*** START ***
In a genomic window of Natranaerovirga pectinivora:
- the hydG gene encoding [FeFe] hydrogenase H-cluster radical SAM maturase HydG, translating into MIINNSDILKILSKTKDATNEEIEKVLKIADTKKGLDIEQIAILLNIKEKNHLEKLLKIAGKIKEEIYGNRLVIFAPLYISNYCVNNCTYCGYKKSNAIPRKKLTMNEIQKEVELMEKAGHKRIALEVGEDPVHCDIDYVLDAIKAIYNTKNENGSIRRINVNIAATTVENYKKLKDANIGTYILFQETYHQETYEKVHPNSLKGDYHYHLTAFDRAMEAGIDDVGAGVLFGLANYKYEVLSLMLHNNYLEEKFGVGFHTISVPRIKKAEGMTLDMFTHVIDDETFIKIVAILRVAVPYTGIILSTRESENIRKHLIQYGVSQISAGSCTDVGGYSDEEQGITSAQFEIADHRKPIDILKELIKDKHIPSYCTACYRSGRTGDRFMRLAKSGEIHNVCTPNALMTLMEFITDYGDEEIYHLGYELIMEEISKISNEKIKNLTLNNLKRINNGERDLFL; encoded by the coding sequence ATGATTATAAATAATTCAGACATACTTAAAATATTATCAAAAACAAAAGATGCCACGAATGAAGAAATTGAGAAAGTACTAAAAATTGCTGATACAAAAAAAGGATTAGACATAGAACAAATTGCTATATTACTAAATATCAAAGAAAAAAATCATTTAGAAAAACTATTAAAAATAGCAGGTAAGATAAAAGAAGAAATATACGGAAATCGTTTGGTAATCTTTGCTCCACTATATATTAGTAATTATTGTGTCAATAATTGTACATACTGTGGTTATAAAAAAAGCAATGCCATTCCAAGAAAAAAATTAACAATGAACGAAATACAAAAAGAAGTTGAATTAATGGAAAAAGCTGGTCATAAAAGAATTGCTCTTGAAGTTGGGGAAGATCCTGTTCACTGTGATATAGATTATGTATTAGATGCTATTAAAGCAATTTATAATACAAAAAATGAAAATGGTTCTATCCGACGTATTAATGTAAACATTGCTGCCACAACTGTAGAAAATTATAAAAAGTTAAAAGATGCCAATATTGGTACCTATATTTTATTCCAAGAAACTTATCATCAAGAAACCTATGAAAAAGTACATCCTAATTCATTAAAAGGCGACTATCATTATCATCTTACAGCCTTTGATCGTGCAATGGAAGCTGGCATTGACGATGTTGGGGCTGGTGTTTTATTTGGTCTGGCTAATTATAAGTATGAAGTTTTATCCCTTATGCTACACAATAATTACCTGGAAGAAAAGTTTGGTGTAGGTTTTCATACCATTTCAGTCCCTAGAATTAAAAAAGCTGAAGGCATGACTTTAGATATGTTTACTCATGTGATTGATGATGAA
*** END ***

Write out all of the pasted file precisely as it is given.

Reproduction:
In a genomic window of Natranaerovirga pectinivora:
- the hydG gene encoding [FeFe] hydrogenase H-cluster radical SAM maturase HydG, translating into MIINNSDILKILSKTKDATNEEIEKVLKIADTKKGLDIEQIAILLNIKEKNHLEKLLKIAGKIKEEIYGNRLVIFAPLYISNYCVNNCTYCGYKKSNAIPRKKLTMNEIQKEVELMEKAGHKRIALEVGEDPVHCDIDYVLDAIKAIYNTKNENGSIRRINVNIAATTVENYKKLKDANIGTYILFQETYHQETYEKVHPNSLKGDYHYHLTAFDRAMEAGIDDVGAGVLFGLANYKYEVLSLMLHNNYLEEKFGVGFHTISVPRIKKAEGMTLDMFTHVIDDETFIKIVAILRVAVPYTGIILSTRESENIRKHLIQYGVSQISAGSCTDVGGYSDEEQGITSAQFEIADHRKPIDILKELIKDKHIPSYCTACYRSGRTGDRFMRLAKSGEIHNVCTPNALMTLMEFITDYGDEEIYHLGYELIMEEISKISNEKIKNLTLNNLKRINNGERDLFL; encoded by the coding sequence ATGATTATAAATAATTCAGACATACTTAAAATATTATCAAAAACAAAAGATGCCACGAATGAAGAAATTGAGAAAGTACTAAAAATTGCTGATACAAAAAAAGGATTAGACATAGAACAAATTGCTATATTACTAAATATCAAAGAAAAAAATCATTTAGAAAAACTATTAAAAATAGCAGGTAAGATAAAAGAAGAAATATACGGAAATCGTTTGGTAATCTTTGCTCCACTATATATTAGTAATTATTGTGTCAATAATTGTACATACTGTGGTTATAAAAAAAGCAATGCCATTCCAAGAAAAAAATTAACAATGAACGAAATACAAAAAGAAGTTGAATTAATGGAAAAAGCTGGTCATAAAAGAATTGCTCTTGAAGTTGGGGAAGATCCTGTTCACTGTGATATAGATTATGTATTAGATGCTATTAAAGCAATTTATAATACAAAAAATGAAAATGGTTCTATCCGACGTATTAATGTAAACATTGCTGCCACAACTGTAGAAAATTATAAAAAGTTAAAAGATGCCAATATTGGTACCTATATTTTATTCCAAGAAACTTATCATCAAGAAACCTATGAAAAAGTACATCCTAATTCATTAAAAGGCGACTATCATTATCATCTTACAGCCTTTGATCGTGCAATGGAAGCTGGCATTGACGATGTTGGGGCTGGTGTTTTATTTGGTCTGGCTAATTATAAGTATGAAGTTTTATCCCTTATGCTACACAATAATTACCTGGAAGAAAAGTTTGGTGTAGGTTTTCATACCATTTCAGTCCCTAGAATTAAAAAAGCTGAAGGCATGACTTTAGATATGTTTACTCATGTGATTGATGATGAA